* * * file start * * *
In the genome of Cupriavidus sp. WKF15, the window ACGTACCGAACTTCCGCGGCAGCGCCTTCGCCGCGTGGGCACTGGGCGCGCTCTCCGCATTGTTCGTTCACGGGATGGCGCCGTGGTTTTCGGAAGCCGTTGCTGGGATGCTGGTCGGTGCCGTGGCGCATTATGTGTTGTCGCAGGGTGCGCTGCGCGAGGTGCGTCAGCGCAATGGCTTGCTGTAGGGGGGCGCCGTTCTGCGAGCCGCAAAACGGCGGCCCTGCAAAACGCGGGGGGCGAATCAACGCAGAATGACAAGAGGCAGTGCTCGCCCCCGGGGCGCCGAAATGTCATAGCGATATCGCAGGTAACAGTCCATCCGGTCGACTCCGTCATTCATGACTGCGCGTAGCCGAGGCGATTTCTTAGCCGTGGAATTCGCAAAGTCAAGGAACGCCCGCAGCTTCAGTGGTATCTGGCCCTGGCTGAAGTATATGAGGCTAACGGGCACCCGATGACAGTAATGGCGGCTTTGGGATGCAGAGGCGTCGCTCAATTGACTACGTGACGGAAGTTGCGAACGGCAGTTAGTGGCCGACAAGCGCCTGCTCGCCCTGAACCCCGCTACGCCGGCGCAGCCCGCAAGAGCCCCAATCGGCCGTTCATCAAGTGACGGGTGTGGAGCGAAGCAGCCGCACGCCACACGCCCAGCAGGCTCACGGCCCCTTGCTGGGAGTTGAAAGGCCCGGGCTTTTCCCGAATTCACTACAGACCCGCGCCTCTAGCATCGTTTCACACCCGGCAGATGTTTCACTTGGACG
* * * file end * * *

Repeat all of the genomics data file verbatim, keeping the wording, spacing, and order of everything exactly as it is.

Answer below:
In the genome of Cupriavidus sp. WKF15, the window ACGTACCGAACTTCCGCGGCAGCGCCTTCGCCGCGTGGGCACTGGGCGCGCTCTCCGCATTGTTCGTTCACGGGATGGCGCCGTGGTTTTCGGAAGCCGTTGCTGGGATGCTGGTCGGTGCCGTGGCGCATTATGTGTTGTCGCAGGGTGCGCTGCGCGAGGTGCGTCAGCGCAATGGCTTGCTGTAGGGGGGCGCCGTTCTGCGAGCCGCAAAACGGCGGCCCTGCAAAACGCGGGGGGCGAATCAACGCAGAATGACAAGAGGCAGTGCTCGCCCCCGGGGCGCCGAAATGTCATAGCGATATCGCAGGTAACAGTCCATCCGGTCGACTCCGTCATTCATGACTGCGCGTAGCCGAGGCGATTTCTTAGCCGTGGAATTCGCAAAGTCAAGGAACGCCCGCAGCTTCAGTGGTATCTGGCCCTGGCTGAAGTATATGAGGCTAACGGGCACCCGATGACAGTAATGGCGGCTTTGGGATGCAGAGGCGTCGCTCAATTGACTACGTGACGGAAGTTGCGAACGGCAGTTAGTGGCCGACAAGCGCCTGCTCGCCCTGAACCCCGCTACGCCGGCGCAGCCCGCAAGAGCCCCAATCGGCCGTTCATCAAGTGACGGGTGTGGAGCGAAGCAGCCGCACGCCACACGCCCAGCAGGCTCACGGCCCCTTGCTGGGAGTTGAAAGGCCCGGGCTTTTCCCGAATTCACTACAGACCCGCGCCTCTAGCATCGTTTCACACCCGGCAGATGTTTCACTTGGACG